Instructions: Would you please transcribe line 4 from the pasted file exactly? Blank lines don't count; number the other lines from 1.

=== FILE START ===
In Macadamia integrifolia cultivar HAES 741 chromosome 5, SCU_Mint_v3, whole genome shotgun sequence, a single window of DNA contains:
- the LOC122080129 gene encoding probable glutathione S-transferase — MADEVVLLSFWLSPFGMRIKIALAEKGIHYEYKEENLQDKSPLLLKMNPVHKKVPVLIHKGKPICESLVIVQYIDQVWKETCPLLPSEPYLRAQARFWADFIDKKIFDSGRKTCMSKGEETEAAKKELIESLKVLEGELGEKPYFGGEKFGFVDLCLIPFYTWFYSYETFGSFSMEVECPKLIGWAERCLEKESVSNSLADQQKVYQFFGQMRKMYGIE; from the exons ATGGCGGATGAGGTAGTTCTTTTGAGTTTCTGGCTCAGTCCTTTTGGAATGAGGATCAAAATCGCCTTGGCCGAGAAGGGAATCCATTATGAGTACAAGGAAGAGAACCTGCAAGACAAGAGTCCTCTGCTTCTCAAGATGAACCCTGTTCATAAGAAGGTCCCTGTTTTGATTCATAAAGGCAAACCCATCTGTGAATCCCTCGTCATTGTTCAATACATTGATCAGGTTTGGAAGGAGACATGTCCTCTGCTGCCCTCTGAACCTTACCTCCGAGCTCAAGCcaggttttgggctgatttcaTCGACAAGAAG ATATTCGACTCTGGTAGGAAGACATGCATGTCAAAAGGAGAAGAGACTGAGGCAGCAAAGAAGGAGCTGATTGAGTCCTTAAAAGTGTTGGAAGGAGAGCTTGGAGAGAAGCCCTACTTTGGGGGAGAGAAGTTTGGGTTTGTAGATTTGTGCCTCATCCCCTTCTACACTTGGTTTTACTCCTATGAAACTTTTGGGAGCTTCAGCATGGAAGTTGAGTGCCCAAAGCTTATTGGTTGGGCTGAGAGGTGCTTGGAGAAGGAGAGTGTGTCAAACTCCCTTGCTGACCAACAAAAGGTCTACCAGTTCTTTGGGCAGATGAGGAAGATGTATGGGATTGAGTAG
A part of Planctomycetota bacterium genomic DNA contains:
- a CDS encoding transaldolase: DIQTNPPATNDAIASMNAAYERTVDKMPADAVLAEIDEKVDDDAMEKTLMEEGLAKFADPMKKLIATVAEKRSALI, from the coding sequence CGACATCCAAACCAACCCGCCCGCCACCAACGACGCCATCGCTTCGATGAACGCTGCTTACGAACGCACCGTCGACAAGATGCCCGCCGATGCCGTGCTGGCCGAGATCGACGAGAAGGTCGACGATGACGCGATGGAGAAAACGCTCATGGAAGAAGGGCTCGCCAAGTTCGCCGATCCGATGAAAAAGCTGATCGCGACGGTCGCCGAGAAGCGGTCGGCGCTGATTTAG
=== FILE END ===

- a CDS encoding transaldolase: DIQTNPPATNDAIASMNAAYERTVDKMPADAVLAEIDEKVDDDAMEKTLMEEGLAKFADPMKKLIATVAEKRSALI, from the coding sequence CGACATCCAAACCAACCCGCCCGCCACCAACGACGCCATCGCTTCGATGAACGCTGCTTACGAACGCACCGTCGACAAGATGCCCGCCGATGCCGTGCTGGCCGAGATCGACGAGAAGGTCGACGATGACGCGATGGAGAAAACGCTCATGGAAGAAGGGCTCGCCAAGTTCGCCGATCCGATGAAAAAGCTGATCGCGACGGTCGCCGAGAAGCGGTCGGCGCTGATTTAG